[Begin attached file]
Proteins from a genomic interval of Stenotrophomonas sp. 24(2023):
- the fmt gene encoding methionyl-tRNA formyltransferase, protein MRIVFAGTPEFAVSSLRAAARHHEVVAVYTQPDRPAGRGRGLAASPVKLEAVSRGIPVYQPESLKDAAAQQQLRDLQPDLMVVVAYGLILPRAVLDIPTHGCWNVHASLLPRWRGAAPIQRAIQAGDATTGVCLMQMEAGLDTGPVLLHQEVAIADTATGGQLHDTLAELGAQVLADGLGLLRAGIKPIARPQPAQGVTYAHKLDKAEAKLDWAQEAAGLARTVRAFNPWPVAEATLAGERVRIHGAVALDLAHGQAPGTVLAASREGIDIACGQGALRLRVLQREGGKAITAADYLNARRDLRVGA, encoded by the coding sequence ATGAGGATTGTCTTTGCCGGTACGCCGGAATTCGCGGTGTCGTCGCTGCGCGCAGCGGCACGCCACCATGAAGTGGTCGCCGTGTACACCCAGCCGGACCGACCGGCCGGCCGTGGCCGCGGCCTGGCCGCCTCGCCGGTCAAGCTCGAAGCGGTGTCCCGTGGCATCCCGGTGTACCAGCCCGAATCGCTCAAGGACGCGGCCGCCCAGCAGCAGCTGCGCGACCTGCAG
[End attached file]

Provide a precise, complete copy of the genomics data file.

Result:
Proteins from a genomic interval of Stenotrophomonas sp. 24(2023):
- the fmt gene encoding methionyl-tRNA formyltransferase, protein MRIVFAGTPEFAVSSLRAAARHHEVVAVYTQPDRPAGRGRGLAASPVKLEAVSRGIPVYQPESLKDAAAQQQLRDLQPDLMVVVAYGLILPRAVLDIPTHGCWNVHASLLPRWRGAAPIQRAIQAGDATTGVCLMQMEAGLDTGPVLLHQEVAIADTATGGQLHDTLAELGAQVLADGLGLLRAGIKPIARPQPAQGVTYAHKLDKAEAKLDWAQEAAGLARTVRAFNPWPVAEATLAGERVRIHGAVALDLAHGQAPGTVLAASREGIDIACGQGALRLRVLQREGGKAITAADYLNARRDLRVGA, encoded by the coding sequence ATGAGGATTGTCTTTGCCGGTACGCCGGAATTCGCGGTGTCGTCGCTGCGCGCAGCGGCACGCCACCATGAAGTGGTCGCCGTGTACACCCAGCCGGACCGACCGGCCGGCCGTGGCCGCGGCCTGGCCGCCTCGCCGGTCAAGCTCGAAGCGGTGTCCCGTGGCATCCCGGTGTACCAGCCCGAATCGCTCAAGGACGCGGCCGCCCAGCAGCAGCTGCGCGACCTGCAG